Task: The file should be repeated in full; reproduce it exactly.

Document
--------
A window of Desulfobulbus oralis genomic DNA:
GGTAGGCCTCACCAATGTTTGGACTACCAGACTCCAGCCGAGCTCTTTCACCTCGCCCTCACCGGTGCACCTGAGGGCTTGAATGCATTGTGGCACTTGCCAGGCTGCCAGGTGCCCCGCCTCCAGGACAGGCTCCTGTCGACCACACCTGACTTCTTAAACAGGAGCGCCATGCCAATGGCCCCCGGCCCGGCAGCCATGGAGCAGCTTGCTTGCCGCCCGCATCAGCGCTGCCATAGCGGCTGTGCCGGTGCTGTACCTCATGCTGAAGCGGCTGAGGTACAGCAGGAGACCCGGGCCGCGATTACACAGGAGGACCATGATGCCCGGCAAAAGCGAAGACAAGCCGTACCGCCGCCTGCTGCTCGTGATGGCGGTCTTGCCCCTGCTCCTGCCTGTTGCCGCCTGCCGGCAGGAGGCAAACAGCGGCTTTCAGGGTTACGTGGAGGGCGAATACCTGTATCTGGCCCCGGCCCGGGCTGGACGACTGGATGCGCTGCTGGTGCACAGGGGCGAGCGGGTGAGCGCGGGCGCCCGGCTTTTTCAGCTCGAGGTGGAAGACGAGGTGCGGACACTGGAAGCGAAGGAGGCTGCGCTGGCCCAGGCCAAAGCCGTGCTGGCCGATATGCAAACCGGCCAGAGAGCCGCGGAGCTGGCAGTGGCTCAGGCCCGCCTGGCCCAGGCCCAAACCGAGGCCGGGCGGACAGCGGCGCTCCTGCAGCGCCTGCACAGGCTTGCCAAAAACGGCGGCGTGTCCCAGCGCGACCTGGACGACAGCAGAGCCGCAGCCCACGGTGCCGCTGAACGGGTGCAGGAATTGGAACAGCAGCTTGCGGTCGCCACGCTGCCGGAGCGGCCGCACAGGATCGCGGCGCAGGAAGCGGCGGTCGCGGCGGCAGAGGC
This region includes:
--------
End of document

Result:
A window of Desulfobulbus oralis genomic DNA:
GGTAGGCCTCACCAATGTTTGGACTACCAGACTCCAGCCGAGCTCTTTCACCTCGCCCTCACCGGTGCACCTGAGGGCTTGAATGCATTGTGGCACTTGCCAGGCTGCCAGGTGCCCCGCCTCCAGGACAGGCTCCTGTCGACCACACCTGACTTCTTAAACAGGAGCGCCATGCCAATGGCCCCCGGCCCGGCAGCCATGGAGCAGCTTGCTTGCCGCCCGCATCAGCGCTGCCATAGCGGCTGTGCCGGTGCTGTACCTCATGCTGAAGCGGCTGAGGTACAGCAGGAGACCCGGGCCGCGATTACACAGGAGGACCATGATGCCCGGCAAAAGCGAAGACAAGCCGTACCGCCGCCTGCTGCTCGTGATGGCGGTCTTGCCCCTGCTCCTGCCTGTTGCCGCCTGCCGGCAGGAGGCAAACAGCGGCTTTCAGGGTTACGTGGAGGGCGAATACCTGTATCTGGCCCCGGCCCGGGCTGGACGACTGGATGCGCTGCTGGTGCACAGGGGCGAGCGGGTGAGCGCGGGCGCCCGGCTTTTTCAGCTCGAGGTGGAAGACGAGGTGCGGACACTGGAAGCGAAGGAGGCTGCGCTGGCCCAGGCCAAAGCCGTGCTGGCCGATATGCAAACCGGCCAGAGAGCCGCGGAGCTGGCAGTGGCTCAGGCCCGCCTGGCCCAGGCCCAAACCGAGGCCGGGCGGACAGCGGCGCTCCTGCAGCGCCTGCACAGGCTTGCCAAAAACGGCGGCGTGTCCCAGCGCGACCTGGACGACAGCAGAGCCGCAGCCCACGGTGCCGCTGAACGGGTGCAGGAATTGGAACAGCAGCTTGCGGTCGCCACGCTGCCGGAGCGGCCGCACAGGATCGCGGCGCAGGAAGCGGCGGTCGCGGCGGCAGAGGC
This region includes: